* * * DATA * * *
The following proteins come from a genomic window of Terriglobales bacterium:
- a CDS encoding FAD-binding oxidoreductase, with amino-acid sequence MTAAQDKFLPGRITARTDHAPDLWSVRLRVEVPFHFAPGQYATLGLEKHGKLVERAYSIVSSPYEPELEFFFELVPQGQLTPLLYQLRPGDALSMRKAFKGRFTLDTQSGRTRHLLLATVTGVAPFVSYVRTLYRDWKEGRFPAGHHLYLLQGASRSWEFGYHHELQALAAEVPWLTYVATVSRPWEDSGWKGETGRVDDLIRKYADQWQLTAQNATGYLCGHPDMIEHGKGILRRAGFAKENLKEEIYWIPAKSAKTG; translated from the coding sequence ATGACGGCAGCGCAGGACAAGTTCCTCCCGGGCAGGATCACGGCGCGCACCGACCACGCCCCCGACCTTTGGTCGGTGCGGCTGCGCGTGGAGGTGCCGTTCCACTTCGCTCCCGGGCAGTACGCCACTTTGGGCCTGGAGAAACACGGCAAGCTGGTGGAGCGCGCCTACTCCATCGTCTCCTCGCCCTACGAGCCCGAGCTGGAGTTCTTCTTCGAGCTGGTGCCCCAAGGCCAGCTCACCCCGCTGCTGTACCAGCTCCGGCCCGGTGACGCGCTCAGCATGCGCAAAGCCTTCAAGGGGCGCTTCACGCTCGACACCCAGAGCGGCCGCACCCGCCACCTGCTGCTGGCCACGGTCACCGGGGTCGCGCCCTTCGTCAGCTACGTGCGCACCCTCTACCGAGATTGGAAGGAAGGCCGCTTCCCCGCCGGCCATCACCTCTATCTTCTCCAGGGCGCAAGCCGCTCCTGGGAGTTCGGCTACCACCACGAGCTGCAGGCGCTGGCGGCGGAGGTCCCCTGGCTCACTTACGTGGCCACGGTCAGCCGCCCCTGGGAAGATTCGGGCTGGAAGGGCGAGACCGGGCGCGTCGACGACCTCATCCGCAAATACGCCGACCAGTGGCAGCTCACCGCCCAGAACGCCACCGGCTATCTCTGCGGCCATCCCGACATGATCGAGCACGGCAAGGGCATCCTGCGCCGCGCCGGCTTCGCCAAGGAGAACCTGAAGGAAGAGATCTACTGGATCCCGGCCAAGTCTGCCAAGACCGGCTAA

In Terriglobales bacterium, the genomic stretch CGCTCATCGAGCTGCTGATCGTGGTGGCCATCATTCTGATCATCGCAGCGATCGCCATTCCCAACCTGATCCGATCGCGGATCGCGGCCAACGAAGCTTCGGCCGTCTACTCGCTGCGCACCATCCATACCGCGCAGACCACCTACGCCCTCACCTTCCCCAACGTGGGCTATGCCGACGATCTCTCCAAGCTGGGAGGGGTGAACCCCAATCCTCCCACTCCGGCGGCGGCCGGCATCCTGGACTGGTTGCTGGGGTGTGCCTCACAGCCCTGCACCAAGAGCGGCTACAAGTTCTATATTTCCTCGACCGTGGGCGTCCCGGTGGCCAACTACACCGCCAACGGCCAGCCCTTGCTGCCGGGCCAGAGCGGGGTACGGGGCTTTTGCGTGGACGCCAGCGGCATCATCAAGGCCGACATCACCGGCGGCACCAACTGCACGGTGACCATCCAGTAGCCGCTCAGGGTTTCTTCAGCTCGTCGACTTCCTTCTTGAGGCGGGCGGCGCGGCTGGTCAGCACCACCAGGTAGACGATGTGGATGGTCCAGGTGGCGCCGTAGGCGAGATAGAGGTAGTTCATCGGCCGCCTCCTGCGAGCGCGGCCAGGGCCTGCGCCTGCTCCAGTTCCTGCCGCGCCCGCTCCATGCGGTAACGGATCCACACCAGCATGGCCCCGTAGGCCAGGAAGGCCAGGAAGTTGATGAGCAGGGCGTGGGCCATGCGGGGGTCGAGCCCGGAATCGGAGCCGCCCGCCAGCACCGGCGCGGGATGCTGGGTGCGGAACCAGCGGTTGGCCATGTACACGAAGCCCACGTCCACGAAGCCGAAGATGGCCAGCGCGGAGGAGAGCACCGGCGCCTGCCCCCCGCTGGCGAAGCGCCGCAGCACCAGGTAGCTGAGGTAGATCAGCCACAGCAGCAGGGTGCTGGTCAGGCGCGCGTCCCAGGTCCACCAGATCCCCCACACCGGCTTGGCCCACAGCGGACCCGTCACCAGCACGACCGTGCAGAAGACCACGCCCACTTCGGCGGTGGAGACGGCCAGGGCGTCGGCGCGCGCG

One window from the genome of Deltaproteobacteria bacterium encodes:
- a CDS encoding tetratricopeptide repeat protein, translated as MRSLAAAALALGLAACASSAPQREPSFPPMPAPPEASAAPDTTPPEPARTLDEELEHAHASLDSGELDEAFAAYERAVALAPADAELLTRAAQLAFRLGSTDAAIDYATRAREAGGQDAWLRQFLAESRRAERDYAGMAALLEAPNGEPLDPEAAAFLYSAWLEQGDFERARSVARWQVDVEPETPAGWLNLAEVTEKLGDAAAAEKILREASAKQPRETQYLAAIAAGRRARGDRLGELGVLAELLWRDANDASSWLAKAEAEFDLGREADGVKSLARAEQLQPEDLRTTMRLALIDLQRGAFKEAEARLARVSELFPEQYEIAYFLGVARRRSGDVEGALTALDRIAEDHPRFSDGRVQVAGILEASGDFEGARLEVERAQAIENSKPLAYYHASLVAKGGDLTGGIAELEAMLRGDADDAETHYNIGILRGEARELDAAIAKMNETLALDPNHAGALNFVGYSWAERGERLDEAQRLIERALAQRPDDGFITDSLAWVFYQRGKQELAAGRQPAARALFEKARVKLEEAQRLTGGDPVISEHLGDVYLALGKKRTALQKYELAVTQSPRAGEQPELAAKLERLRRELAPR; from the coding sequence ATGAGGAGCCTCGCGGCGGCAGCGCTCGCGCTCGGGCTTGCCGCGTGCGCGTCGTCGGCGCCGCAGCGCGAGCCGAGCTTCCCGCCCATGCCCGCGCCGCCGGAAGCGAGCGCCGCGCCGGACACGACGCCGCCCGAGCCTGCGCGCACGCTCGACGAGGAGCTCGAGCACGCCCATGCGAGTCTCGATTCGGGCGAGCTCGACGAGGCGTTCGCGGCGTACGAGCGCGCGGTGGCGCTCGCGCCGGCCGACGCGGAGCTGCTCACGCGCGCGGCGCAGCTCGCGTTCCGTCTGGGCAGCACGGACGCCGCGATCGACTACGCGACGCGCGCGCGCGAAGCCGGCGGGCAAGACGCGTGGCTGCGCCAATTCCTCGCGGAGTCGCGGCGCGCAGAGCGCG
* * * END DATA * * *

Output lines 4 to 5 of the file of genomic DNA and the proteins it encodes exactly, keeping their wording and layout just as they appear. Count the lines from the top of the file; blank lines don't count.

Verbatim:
One window from the genome of Deltaproteobacteria bacterium encodes:
- a CDS encoding tetratricopeptide repeat protein, translated as MRSLAAAALALGLAACASSAPQREPSFPPMPAPPEASAAPDTTPPEPARTLDEELEHAHASLDSGELDEAFAAYERAVALAPADAELLTRAAQLAFRLGSTDAAIDYATRAREAGGQDAWLRQFLAESRRAERDYAGMAALLEAPNGEPLDPEAAAFLYSAWLEQGDFERARSVARWQVDVEPETPAGWLNLAEVTEKLGDAAAAEKILREASAKQPRETQYLAAIAAGRRARGDRLGELGVLAELLWRDANDASSWLAKAEAEFDLGREADGVKSLARAEQLQPEDLRTTMRLALIDLQRGAFKEAEARLARVSELFPEQYEIAYFLGVARRRSGDVEGALTALDRIAEDHPRFSDGRVQVAGILEASGDFEGARLEVERAQAIENSKPLAYYHASLVAKGGDLTGGIAELEAMLRGDADDAETHYNIGILRGEARELDAAIAKMNETLALDPNHAGALNFVGYSWAERGERLDEAQRLIERALAQRPDDGFITDSLAWVFYQRGKQELAAGRQPAARALFEKARVKLEEAQRLTGGDPVISEHLGDVYLALGKKRTALQKYELAVTQSPRAGEQPELAAKLERLRRELAPR; from the coding sequence ATGAGGAGCCTCGCGGCGGCAGCGCTCGCGCTCGGGCTTGCCGCGTGCGCGTCGTCGGCGCCGCAGCGCGAGCCGAGCTTCCCGCCCATGCCCGCGCCGCCGGAAGCGAGCGCCGCGCCGGACACGACGCCGCCCGAGCCTGCGCGCACGCTCGACGAGGAGCTCGAGCACGCCCATGCGAGTCTCGATTCGGGCGAGCTCGACGAGGCGTTCGCGGCGTACGAGCGCGCGGTGGCGCTCGCGCCGGCCGACGCGGAGCTGCTCACGCGCGCGGCGCAGCTCGCGTTCCGTCTGGGCAGCACGGACGCCGCGATCGACTACGCGACGCGCGCGCGCGAAGCCGGCGGGCAAGACGCGTGGCTGCGCCAATTCCTCGCGGAGTCGCGGCGCGCAGAGCGCG